20 thoughts on “Can Science Survive Praise?

  1. Elpey P.

    “weak science competes with activist political tendencies….many social scientists have difficulty separating facts from faith….Many research topics have become taboo….policy makers are making decisions based more on ideologically-driven political pressure than scientific fact”

    Maybe if we expand our understanding of “structural racism” to include those things – because intent doesn’t matter and stupidity is an own goal – we could make all ‘decent persons’ happy:

    “Yes, I agree there is systemic racism that perpetuates racial disparities and please stop it.”

    Reply
    1. SHG Post author

      This seems like one of those attempts to make a point through snark that just doesn’t work and conveys no cogent idea. We need a long German word for this.

      Reply
      1. Elpey P.

        I should have left out the snarky part about people being happy.

        What does “systemic” mean if not unintended consequences of corrupted principles? That sword could cut more than one way. People err when they deny systemic racism, because disparities obviously exist, and they err strategically in disregarding those disparities instead of incorporating them. “You’re making it worse” is a more effective stance than “But ideals!” or “Reverse racism!” It was mostly a pretty sincere comment.

        Then again my snark-to-cogent ratio is historically atrocious, and it’s such a fine line between kladderadatsch and backpfeifengesicht.

        Reply
        1. SHG Post author

          Whenever anyone points out a disparate outcome, my first thought is to ask “why?” Others have the answer of “systemic racism” at the ready. For me, the reason why disparities exist is the important question. You have to decide for yourself what’s important.

          Reply
          1. Elpey P.

            It’s worth clarifying that the disparate outcomes at issue in this context are at the demographic level, not the individual level. People conflate these all the time, sometimes accidentally and sometimes strategically.

            Reply
            1. Elpey P.

              I persist only in the spirit of productive discourse. Alas, as someone here said a moment ago, intent doesn’t matter. If this is a reply too far and you wish to trash it as unwelcome, and that’s why the proper “reply” option to your last comment is unavailable, I apologize. Either way I promise to shut up finally.

              If individual and demographic outcomes are not being conflated – which is a ubiquitous problem regardless of what’s expressed or interpreted here – any collective racial disparity is ipso facto the product of systemic racism of some form. The alternative to this is to accept racial categories as signifying something more than a social construction.

              It’s not that “systemic racism” is a sufficient answer to collective racial disparities. By all means, we should ask about the deeper “why” instead of accepting “systemic racism” as the Cosmic Turtle that goes all the way down. Now that it has been dragged into the conversation by others, if we explore it and (properly) broaden the application instead of denying it, we will see that many of those who weaponize it for their sociopolitical crusade are themselves complicit in disparate outcomes. It may be more productive to critique them for that complicity rather than for things they don’t pretend to care about.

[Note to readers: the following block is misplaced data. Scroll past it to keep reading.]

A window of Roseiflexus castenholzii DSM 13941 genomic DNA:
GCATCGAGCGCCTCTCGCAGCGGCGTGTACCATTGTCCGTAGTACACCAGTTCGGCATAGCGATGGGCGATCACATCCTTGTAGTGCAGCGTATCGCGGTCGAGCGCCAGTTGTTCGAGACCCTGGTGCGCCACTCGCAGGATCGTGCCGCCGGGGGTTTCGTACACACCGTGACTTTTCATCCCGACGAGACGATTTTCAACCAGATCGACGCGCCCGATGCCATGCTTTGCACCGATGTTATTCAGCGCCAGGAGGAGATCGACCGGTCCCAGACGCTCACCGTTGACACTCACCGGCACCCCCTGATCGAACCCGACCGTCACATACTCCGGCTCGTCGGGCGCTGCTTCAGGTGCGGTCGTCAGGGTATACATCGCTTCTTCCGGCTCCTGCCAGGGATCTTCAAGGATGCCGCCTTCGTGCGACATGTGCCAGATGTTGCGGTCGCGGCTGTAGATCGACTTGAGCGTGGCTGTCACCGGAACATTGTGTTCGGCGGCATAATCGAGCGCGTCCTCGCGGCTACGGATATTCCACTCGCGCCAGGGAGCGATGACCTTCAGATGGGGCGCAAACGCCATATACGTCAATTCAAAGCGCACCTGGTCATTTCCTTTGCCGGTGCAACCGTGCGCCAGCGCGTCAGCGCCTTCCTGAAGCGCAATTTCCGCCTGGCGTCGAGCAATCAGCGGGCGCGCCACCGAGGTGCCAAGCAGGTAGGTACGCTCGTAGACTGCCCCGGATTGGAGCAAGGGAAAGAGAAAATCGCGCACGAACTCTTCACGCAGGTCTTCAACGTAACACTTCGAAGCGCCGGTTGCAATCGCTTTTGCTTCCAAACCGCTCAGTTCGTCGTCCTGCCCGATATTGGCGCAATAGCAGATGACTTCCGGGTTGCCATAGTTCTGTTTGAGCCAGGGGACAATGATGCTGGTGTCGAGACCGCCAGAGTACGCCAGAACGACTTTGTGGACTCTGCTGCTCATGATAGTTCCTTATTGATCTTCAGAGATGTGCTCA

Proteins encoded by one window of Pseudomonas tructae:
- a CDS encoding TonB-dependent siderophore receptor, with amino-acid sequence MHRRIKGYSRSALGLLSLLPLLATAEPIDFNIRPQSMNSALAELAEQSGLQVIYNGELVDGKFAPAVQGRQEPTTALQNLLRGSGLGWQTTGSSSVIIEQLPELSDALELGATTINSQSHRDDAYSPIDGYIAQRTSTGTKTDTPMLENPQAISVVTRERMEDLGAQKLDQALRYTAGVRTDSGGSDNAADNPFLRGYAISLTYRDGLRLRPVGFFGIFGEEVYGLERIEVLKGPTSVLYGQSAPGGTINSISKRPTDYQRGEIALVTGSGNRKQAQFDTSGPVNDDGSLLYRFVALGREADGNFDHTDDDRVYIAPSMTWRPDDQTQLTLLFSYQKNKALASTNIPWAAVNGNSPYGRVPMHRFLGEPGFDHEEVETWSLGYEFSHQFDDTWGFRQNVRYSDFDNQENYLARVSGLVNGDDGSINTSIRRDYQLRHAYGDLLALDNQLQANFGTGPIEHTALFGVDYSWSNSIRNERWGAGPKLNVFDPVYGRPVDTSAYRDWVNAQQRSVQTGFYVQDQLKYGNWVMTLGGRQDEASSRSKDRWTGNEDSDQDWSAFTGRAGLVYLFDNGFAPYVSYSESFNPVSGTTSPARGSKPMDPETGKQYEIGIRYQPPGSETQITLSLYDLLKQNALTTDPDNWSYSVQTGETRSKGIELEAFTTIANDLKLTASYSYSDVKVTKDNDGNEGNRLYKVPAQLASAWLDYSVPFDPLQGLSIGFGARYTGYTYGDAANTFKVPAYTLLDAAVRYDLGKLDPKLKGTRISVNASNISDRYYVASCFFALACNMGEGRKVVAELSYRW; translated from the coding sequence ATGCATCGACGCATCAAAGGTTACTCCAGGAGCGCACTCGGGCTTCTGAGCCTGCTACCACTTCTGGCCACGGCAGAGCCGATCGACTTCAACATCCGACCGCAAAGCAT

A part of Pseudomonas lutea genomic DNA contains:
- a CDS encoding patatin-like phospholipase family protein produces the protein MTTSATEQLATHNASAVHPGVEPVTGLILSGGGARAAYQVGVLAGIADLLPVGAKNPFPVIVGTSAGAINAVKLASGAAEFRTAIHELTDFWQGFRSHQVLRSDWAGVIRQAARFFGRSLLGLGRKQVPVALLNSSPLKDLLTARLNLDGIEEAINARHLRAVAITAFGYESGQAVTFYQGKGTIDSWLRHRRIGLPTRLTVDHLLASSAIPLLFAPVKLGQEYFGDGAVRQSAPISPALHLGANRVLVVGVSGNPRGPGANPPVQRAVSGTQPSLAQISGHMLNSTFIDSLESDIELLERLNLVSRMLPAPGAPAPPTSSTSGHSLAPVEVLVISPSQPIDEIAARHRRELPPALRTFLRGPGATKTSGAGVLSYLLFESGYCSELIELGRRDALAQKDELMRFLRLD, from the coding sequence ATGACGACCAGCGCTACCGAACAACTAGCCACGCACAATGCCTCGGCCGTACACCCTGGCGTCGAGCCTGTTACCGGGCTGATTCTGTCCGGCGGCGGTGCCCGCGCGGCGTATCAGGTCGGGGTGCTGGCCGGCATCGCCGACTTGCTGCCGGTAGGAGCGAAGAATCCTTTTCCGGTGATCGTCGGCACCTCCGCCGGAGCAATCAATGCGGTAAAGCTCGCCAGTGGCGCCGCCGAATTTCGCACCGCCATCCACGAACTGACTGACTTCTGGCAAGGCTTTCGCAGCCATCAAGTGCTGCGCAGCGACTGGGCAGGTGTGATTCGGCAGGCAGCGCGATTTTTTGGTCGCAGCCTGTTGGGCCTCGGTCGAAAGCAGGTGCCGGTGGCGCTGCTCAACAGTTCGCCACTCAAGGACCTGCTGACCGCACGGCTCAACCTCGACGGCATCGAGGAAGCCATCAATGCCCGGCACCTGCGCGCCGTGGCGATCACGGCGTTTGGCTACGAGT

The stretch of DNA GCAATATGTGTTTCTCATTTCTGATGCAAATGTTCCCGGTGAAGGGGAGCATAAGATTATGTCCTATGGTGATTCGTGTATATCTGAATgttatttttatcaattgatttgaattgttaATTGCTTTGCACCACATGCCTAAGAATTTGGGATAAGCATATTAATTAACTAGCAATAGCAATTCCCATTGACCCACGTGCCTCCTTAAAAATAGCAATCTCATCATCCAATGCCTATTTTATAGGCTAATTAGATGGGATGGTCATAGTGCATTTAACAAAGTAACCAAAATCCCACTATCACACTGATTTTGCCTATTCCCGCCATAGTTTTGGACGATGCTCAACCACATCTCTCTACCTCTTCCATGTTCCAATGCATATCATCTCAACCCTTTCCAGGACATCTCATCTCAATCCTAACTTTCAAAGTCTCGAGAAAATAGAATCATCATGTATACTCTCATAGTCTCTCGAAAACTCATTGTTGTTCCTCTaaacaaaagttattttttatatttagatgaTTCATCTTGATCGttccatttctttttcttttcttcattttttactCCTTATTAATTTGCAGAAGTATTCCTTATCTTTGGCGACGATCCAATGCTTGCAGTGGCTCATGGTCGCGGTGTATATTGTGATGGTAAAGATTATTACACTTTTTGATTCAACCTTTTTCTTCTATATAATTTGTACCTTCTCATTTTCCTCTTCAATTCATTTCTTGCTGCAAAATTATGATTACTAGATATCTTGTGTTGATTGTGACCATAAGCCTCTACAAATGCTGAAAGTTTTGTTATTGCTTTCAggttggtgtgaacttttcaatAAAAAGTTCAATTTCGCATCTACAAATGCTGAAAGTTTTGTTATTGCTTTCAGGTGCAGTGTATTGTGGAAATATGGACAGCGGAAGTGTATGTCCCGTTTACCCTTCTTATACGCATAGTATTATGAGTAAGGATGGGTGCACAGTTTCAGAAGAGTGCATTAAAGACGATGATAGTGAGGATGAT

2. delurking

              Hello, Elpey,
              “– any collective racial disparity is ipso facto the product of systemic racism of some form. ”

              I am skeptical that you actually mean this. For example, look at the racial disparities in representation in competitive long-distance nordic skiing and in marathoning, or chamber music vs. hip-hop. The most plausible explanations for the these differences in racial representation are geographic and cultural. If the definition of “systemic racism” encompasses the above disparities, then no one should care about most systemic racism, because most of it is trivial and some of it is desirable. Then the challenge reverts to defining “important systemic racism”.

            3. SHG Post author

              You prefer your rabbit hole to EP’s? Whether the disparity is “important” (who made you the universal arbiter of importance?) or trivial, it fails to confront the question of why it exists. Different magnitudes of stupid are still stupid.

            4. DaveL

              Staddon’s central point was that “We know it must be X, because otherwise it would be Y, and Y is unacceptable” is not science. It’s not even sound philosophy, more like theology.

  2. B. McLeod

    Imagine a mandatory training for all students, faculty and staff in which participants would be instructed in the worth of bourgeois values, the inherent fault of people of color for the state of the world today, and the constant need to empathize with white people. Who thinks that would fly?

    Reply
  3. L. Phillips

    Avi Loeb makes a similar argument in his latest book about astrophysicists being almost entirely unwilling to consider his argument that the object named Oumuamua might possibly be the detritus of an hereto unknown technological culture that is or was active in another part of the galaxy. The math is far above my abilities, but his thesis that science has become a secular religion with specific and largely indefensible taboos rings a bell for me.

    Reply
    1. SHG Post author

      There are other examples as well, but this is the one I chose to write about in this post. Maybe you should start a blog and write about the one you want to?

      Reply
  4. Anonymous Coward

    Systemic racism is “the dog ate my homework” of social policy, absolving policy makers of blame for their failures.
    This morning I saw a Tumblr post:
    “Leftists have spent decades fighting against racism, homophobia, and climate change, but according to them things have only gotten worse. Either they are lying or they are really shitty at activism.

    Reply